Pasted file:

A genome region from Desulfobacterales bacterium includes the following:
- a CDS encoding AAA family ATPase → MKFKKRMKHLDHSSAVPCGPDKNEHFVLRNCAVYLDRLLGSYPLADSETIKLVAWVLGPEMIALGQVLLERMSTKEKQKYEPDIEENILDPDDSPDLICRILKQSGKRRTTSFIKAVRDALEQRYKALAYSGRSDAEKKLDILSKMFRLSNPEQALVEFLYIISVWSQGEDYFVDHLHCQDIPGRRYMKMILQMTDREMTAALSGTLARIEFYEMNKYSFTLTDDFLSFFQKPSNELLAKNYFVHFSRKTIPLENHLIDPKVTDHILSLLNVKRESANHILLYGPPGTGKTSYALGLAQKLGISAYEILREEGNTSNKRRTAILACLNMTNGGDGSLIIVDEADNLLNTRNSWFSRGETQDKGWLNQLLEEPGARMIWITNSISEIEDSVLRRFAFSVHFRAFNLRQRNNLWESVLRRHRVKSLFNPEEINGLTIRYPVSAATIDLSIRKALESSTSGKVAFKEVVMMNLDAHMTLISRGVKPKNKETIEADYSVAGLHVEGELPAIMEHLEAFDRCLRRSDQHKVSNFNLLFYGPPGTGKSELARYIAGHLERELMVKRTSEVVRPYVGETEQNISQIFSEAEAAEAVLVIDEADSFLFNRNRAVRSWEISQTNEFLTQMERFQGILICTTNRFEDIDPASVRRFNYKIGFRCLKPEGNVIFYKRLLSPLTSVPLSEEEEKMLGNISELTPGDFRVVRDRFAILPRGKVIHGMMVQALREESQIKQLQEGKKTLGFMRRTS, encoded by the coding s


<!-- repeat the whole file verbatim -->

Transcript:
A genome region from Desulfobacterales bacterium includes the following:
- a CDS encoding AAA family ATPase → MKFKKRMKHLDHSSAVPCGPDKNEHFVLRNCAVYLDRLLGSYPLADSETIKLVAWVLGPEMIALGQVLLERMSTKEKQKYEPDIEENILDPDDSPDLICRILKQSGKRRTTSFIKAVRDALEQRYKALAYSGRSDAEKKLDILSKMFRLSNPEQALVEFLYIISVWSQGEDYFVDHLHCQDIPGRRYMKMILQMTDREMTAALSGTLARIEFYEMNKYSFTLTDDFLSFFQKPSNELLAKNYFVHFSRKTIPLENHLIDPKVTDHILSLLNVKRESANHILLYGPPGTGKTSYALGLAQKLGISAYEILREEGNTSNKRRTAILACLNMTNGGDGSLIIVDEADNLLNTRNSWFSRGETQDKGWLNQLLEEPGARMIWITNSISEIEDSVLRRFAFSVHFRAFNLRQRNNLWESVLRRHRVKSLFNPEEINGLTIRYPVSAATIDLSIRKALESSTSGKVAFKEVVMMNLDAHMTLISRGVKPKNKETIEADYSVAGLHVEGELPAIMEHLEAFDRCLRRSDQHKVSNFNLLFYGPPGTGKSELARYIAGHLERELMVKRTSEVVRPYVGETEQNISQIFSEAEAAEAVLVIDEADSFLFNRNRAVRSWEISQTNEFLTQMERFQGILICTTNRFEDIDPASVRRFNYKIGFRCLKPEGNVIFYKRLLSPLTSVPLSEEEEKMLGNISELTPGDFRVVRDRFAILPRGKVIHGMMVQALREESQIKQLQEGKKTLGFMRRTS, encoded by the coding s